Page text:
FCO Plans For A Greener, More Mobile Infrastructure
Foreign Office CIO David Meyer has published his ICT-cutting plan to reduce carbon and move with the times
The Foreign and Commonwealth Office (FCO) is embarking on a four-year ICT strategy to make it “better, greener and cheaper”. The aim is to cut costs by 30 to 40 percent compared to last year while making information available to staff wherever and whenever they need it.
The FCO ICT Strategy: 2011–2015 document specifies a heavily mobile device-oriented architecture, with an eye to security, that will allow staff to access information however they choose. Towards the end of the four years, this will allow officers to use their own choice of devices.
Focus On Information Not IT
“Staff in UK and in more than two hundred FCO offices around the world will be linked by better telephony, video conferencing and secure computer systems than now,” he said. “But, by making these services less complicated and more integrated, they’ll be cheaper, they’ll reduce our carbon footprint significantly, and they’ll be more accessible to staff with disabilities. What I’m seeking is for all our staff to be able to focus on the information, not the IT.”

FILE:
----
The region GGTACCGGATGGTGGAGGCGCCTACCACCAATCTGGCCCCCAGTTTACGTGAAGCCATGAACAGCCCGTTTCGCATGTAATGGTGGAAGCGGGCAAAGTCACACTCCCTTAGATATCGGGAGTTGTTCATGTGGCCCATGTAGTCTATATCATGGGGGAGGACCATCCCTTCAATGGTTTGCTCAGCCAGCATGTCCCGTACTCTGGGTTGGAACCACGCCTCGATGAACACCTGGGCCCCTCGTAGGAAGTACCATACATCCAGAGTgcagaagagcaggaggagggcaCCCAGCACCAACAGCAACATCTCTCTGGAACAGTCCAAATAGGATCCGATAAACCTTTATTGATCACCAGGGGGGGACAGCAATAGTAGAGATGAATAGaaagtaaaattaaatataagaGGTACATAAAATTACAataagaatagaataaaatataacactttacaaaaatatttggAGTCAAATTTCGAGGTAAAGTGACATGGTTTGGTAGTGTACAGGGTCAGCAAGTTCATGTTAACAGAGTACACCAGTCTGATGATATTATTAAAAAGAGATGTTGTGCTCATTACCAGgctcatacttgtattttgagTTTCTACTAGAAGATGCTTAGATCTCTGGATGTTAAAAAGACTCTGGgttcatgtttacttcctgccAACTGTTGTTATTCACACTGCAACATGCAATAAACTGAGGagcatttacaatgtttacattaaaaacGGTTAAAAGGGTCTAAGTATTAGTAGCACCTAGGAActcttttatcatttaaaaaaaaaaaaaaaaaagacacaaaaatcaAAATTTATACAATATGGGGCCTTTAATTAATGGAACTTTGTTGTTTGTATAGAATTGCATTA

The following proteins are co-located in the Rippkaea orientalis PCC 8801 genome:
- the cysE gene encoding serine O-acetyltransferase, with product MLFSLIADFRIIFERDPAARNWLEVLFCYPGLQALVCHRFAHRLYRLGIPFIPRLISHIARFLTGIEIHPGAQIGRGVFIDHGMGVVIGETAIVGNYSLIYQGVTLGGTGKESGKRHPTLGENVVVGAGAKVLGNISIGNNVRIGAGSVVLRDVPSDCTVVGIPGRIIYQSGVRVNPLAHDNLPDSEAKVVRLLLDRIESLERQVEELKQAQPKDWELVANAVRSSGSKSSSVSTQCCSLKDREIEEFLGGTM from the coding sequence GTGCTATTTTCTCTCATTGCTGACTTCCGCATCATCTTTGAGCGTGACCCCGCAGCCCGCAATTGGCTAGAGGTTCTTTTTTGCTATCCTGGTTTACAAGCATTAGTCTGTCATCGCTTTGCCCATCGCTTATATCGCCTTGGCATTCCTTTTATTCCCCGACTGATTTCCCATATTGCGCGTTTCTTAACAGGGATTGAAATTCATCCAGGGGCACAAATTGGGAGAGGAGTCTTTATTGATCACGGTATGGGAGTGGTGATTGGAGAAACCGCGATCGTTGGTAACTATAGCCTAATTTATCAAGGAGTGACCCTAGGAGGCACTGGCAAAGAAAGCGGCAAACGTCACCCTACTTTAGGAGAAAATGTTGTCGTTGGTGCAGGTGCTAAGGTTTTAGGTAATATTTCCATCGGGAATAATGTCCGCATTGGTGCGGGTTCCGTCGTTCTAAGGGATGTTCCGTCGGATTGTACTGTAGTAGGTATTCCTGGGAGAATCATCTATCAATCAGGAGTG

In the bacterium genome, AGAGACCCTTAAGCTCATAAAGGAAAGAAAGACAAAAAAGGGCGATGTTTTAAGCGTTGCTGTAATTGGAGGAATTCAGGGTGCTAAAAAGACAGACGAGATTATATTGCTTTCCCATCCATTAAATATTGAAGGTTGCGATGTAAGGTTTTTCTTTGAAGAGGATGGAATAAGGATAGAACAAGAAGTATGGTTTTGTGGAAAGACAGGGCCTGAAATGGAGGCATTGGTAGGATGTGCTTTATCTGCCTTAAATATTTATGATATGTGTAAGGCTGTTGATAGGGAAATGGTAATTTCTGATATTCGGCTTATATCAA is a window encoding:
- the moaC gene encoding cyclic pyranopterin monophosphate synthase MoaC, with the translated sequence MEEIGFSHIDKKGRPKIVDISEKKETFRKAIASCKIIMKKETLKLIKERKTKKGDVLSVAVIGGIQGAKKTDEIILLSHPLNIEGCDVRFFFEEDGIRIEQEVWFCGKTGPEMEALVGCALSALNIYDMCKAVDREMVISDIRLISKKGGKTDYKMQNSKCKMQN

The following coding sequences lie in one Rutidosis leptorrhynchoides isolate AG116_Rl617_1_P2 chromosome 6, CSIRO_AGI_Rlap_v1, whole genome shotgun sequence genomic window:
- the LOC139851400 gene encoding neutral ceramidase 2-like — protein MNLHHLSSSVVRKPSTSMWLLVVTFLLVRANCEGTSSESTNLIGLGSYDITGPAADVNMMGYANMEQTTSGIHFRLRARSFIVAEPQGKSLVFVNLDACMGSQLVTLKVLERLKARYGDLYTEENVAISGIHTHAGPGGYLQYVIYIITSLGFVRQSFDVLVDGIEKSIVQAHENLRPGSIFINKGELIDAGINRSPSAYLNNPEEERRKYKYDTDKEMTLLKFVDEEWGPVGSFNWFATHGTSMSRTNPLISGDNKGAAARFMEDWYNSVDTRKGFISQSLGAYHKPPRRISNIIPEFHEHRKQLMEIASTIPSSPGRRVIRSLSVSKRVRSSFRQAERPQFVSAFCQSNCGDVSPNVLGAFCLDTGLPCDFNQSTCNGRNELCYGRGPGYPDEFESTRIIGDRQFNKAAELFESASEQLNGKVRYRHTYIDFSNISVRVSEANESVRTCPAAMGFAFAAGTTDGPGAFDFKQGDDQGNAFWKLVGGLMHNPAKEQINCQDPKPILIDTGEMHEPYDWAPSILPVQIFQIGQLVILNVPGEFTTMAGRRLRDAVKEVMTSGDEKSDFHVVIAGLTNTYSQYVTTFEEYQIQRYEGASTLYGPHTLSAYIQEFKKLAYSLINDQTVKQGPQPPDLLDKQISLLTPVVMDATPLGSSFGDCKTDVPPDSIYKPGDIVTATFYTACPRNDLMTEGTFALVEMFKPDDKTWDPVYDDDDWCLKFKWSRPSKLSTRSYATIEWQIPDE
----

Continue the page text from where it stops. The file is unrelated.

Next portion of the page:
Meyer wants the FCO to be less reliant on email which will encourage ministers and staff to use less paper. This will see the introduction of instant messaging and presence applications and greater use of eTeams, the department’s customised Sharepoint platform. This will be accompanied by the development of collaborative technologies for the Firecrest platform, the FCO’s secure global IT desktop infrastructure.
The saving of paper is just a small part of Meyer’s plan for reducing the ICT carbon footprint by at least 25 percent. Improving the management of FCO data centres and ensuring suppliers support sustainability targets will be a key feature of the “greening” process.
“Our IT will be greener,” Meyer said. “The hardware staff use will be energy efficient.”
Driving For A Green Infrastructure
Where appropriate, the ICT requirements of staff will be reduced with each user having only one FCO-owned device. Responsibility for these devices will lie with the individual officer and will no longer be tied to directorates or posts. This, he believes, will promote flexibility and accountability.
Meyer also plans to reduce the department’s ICT infrastructure by outsourcing and, where that is not possible, new technologies will be introduced to limit and reduce the carbon footprint. Although cloud technologies are not mentioned in the document, the linking of green technology and outsourcing implies that it could be a consideration.
Apart from sustainability benefits, the cost of running the IT systems will be reduced by at least 33 percent by 2015, Meyer predicts.
He concludes, “This strategy is focused on delivering as much benefit as possible from our existing ICT estate, reducing our carbon footprint and driving down the cost of services. This will enable FCO front line staff to do their jobs more efficiently and allow us to invest more in the FCO’s core business.”